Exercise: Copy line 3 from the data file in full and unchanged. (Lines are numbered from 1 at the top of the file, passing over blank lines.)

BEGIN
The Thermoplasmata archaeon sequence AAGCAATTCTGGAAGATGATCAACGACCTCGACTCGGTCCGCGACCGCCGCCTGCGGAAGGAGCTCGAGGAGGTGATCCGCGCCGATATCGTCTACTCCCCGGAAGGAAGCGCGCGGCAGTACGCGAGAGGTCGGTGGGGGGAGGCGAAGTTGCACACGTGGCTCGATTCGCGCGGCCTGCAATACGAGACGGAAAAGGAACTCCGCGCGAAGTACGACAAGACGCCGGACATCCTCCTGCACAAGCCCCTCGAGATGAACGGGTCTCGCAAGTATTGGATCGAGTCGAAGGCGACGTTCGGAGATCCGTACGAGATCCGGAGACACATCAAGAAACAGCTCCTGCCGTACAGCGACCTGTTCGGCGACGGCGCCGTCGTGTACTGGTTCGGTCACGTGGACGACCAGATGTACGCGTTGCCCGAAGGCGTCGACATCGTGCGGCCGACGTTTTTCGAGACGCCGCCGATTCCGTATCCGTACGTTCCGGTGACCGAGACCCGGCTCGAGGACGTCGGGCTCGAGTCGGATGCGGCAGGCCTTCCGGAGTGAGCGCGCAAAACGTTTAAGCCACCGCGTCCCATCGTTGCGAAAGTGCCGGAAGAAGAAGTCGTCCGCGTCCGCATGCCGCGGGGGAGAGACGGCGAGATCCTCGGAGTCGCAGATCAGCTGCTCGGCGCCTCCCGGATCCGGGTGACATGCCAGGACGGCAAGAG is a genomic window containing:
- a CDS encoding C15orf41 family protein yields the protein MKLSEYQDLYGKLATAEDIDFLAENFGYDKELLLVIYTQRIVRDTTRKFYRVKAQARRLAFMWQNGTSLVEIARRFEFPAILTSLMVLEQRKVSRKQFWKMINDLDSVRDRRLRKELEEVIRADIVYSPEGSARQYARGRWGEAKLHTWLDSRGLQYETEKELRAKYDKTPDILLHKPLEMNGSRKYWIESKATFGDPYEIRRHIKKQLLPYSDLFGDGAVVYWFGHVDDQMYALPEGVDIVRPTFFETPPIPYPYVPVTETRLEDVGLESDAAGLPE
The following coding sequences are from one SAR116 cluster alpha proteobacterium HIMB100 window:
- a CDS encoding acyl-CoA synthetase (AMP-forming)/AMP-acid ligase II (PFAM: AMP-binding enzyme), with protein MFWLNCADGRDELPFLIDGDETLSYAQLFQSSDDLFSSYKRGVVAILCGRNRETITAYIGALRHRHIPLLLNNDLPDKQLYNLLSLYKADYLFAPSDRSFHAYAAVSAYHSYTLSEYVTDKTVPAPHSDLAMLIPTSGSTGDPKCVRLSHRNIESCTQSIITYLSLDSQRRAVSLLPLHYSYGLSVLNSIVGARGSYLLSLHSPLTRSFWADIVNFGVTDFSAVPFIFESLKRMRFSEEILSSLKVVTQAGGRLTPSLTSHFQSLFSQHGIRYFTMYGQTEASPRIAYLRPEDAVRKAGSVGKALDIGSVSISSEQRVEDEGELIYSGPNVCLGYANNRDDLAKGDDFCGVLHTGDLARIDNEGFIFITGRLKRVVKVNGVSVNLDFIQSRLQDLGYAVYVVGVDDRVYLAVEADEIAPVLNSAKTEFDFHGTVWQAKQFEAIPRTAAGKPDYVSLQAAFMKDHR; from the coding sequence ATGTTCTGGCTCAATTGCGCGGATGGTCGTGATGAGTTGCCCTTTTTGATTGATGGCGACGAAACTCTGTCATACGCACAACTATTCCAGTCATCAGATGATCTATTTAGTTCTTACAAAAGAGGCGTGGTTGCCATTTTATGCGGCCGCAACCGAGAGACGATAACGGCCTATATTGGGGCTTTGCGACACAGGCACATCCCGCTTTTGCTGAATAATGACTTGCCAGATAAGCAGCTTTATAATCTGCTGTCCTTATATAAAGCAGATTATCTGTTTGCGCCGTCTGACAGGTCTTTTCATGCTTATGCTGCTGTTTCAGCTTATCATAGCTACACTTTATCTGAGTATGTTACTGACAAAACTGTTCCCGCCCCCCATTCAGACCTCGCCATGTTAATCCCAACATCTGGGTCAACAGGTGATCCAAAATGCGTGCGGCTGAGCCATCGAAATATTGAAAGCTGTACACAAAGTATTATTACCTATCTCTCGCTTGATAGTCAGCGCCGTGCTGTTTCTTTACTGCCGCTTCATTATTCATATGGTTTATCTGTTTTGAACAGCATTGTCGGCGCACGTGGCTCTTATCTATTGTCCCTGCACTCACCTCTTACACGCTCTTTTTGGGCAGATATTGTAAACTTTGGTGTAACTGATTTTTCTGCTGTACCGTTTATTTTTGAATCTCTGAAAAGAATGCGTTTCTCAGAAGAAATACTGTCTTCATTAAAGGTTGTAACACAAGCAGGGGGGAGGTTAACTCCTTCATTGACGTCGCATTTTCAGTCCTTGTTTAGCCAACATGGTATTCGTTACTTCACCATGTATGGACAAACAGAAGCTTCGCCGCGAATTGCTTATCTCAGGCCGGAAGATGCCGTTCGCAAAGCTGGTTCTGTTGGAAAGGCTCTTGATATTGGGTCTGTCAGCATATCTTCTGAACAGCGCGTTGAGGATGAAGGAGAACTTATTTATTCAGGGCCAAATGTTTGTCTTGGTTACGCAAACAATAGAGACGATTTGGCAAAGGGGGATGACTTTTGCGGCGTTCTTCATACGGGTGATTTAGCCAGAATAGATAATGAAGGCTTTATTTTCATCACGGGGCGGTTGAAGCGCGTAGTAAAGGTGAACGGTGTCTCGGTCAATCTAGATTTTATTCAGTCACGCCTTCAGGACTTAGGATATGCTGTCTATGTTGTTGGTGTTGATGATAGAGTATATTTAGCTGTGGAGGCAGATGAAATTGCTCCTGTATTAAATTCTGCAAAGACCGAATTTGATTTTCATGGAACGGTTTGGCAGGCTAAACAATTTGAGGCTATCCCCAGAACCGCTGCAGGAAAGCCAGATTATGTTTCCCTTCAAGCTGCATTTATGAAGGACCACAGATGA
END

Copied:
The following coding sequences are from one SAR116 cluster alpha proteobacterium HIMB100 window: